Colorful sails dotted the sea under a sunny sky. To observers, whether they were relaxing on the Coupeville waterfront or on a distant boat, the show was almost deceivingly calm. In reality, Penn Cove was the scene of a fierce competition as crew members worked in tandem to execute complex maneuvers and pass their adversaries.
The third annual Whidbey Summer Classic Regatta took place Friday, July 28 through Sunday, July 30, bringing a record 26 boats, including 10 boats from six different yacht clubs that are not based on the island.
According to Aaron Hale, sail fleet captain at the Oak Harbor Yacht Club, past editions averaged an attendance of 18 boats.
“It was very exciting to see that many boats,” Hale said, expressing his gratitude to the sponsors, the volunteers and the race committee. “We should see many more boats next year.”
Many sailors in the Puget Sound area believe Penn Cove is one of the best areas for sailing, with wind conditions and views that make the experience magical.
Chad Saxton — a member of the Oak Harbor Yacht Club — and his team won every race in the San Juan 24 category on board Juan Solo, the boat he owns with sailing partner Gabe Hill.
“Penn Cove is one of the best sailing areas in the Pacific Northwest,” he said. “It’s unique and consistent and has a lot of history with sailboat racing.”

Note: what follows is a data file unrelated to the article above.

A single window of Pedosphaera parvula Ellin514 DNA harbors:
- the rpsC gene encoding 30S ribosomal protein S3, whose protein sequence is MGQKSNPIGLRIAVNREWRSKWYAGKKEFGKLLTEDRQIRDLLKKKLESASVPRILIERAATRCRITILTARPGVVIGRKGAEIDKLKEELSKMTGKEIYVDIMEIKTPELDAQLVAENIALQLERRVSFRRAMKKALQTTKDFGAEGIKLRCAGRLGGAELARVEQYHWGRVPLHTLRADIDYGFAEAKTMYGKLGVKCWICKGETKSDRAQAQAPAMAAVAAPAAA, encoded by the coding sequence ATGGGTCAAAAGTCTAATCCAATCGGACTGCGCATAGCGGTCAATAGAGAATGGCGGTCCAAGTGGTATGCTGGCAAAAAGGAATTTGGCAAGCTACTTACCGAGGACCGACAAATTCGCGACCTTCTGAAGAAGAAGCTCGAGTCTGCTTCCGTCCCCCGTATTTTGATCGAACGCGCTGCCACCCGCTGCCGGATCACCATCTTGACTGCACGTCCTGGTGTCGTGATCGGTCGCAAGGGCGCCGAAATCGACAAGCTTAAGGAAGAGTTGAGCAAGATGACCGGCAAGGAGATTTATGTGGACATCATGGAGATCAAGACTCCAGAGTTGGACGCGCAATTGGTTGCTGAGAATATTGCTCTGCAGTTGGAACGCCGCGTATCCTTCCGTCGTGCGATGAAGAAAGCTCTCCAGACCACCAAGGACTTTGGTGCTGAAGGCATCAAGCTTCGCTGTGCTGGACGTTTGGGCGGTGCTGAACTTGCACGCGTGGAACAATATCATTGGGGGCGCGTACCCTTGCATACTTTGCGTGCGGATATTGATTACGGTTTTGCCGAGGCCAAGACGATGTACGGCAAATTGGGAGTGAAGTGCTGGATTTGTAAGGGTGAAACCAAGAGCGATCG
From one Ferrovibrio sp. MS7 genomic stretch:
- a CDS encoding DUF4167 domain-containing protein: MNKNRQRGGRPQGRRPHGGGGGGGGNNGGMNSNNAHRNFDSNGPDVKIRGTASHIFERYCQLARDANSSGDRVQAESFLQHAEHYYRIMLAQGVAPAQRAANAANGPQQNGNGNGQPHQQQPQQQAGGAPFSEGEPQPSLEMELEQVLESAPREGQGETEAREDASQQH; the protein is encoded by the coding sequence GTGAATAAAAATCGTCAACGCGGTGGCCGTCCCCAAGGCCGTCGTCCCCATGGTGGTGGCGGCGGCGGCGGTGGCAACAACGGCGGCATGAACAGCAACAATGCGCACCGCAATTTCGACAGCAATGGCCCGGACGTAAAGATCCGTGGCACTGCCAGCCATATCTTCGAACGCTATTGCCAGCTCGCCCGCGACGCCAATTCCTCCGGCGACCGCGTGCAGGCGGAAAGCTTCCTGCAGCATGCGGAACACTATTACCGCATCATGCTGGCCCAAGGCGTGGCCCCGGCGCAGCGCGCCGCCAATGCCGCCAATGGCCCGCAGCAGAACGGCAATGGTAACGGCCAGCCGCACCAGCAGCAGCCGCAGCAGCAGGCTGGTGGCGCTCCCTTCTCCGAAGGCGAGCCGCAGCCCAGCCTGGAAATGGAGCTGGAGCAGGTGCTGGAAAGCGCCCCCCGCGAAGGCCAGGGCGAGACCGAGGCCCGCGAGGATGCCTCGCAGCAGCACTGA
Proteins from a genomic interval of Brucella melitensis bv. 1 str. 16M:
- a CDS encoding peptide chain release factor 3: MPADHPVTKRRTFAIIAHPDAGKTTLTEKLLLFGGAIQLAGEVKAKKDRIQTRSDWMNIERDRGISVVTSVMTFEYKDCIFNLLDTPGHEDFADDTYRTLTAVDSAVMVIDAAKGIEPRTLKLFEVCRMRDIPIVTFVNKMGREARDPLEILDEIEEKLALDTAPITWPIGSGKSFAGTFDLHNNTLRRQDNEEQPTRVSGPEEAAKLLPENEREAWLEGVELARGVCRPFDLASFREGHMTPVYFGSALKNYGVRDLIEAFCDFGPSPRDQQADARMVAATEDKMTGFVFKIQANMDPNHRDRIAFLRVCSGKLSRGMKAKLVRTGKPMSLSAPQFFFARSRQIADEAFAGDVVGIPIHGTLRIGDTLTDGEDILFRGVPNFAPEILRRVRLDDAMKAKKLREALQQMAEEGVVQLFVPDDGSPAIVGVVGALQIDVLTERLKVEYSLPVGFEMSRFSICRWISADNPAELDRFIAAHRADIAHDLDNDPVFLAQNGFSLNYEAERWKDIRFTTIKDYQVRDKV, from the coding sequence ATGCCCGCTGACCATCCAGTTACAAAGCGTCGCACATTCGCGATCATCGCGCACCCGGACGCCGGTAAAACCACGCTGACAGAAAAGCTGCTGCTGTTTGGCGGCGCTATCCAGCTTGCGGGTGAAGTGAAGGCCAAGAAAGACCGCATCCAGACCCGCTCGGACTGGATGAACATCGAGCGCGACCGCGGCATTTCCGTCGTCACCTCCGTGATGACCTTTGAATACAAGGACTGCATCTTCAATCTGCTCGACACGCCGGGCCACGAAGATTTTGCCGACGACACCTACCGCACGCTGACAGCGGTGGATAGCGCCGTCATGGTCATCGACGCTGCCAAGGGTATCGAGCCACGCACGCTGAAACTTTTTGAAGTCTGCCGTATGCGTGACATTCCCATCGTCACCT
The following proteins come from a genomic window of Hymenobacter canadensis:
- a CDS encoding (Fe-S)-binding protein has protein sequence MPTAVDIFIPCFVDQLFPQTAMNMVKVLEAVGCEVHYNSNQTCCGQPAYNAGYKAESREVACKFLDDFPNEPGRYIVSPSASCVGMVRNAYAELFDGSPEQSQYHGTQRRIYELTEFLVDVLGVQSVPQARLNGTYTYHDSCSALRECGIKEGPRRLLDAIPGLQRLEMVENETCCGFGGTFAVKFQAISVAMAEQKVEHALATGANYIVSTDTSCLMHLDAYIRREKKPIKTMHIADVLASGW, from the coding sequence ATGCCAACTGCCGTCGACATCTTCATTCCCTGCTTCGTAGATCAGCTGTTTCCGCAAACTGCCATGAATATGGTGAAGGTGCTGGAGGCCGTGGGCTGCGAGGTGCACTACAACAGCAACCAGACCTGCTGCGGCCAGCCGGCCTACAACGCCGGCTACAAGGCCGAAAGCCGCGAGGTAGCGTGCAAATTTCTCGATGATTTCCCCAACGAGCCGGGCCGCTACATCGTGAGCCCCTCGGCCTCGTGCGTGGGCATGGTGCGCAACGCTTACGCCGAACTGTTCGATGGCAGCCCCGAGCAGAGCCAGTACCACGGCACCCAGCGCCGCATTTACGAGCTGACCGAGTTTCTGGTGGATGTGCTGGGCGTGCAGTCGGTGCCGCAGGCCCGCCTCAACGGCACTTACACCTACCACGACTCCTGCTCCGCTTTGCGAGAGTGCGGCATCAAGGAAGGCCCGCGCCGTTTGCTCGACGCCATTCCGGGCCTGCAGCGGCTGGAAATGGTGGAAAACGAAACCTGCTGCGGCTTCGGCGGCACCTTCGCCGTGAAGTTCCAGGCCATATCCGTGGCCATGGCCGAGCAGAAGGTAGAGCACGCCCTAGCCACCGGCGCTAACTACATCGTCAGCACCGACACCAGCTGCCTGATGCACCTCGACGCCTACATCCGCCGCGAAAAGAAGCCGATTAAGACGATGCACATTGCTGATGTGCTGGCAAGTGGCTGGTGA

Hale raced on board Argosia, his San Juan 28, helped by his wife Stina and two other crew members they welcomed to the team last-minute on Saturday and Sunday. At the end of the competition against other performance handicap racing fleet boats, the team placed fourth.
Stephanie Arnold, rear commodore at the Orcas Island Yacht Club, placed sixth in the sports boat category on board Aha! — her J/70 boat. This was her first time participating in the classic regatta, helped by two friends from Bellingham.
“Competition was fierce. We had some really great competitors in our class and fast boats,” she said. “One of the best regattas I’ve been to.”
Despite the different categories, they all raced together in the same area, but with different courses. This, Saxton said, made the experience more challenging and fun.
“So you always have to pay attention to your surroundings, and there are different racing rules that determine who has rights and certain situations,” Saxton said. “So you’re always evaluating not only your direct competition, but also what else is happening on the race course and how it will affect you — and potentially, how you might affect others.”
In and out of the battlefield, the sailors have demonstrated great sportsmanship. According to Saxton, the support is one of the sailing community’s best qualities, as he’s seen rivals help each other when someone would break or lose something.
Sunday, the wind took some time to blow, forcing the competitors to wait. This did not kill the enthusiasm — instead, Hale said, they turned it into a play day and sailed to Coupeville, getting ice cream to eat on the boats with their crews.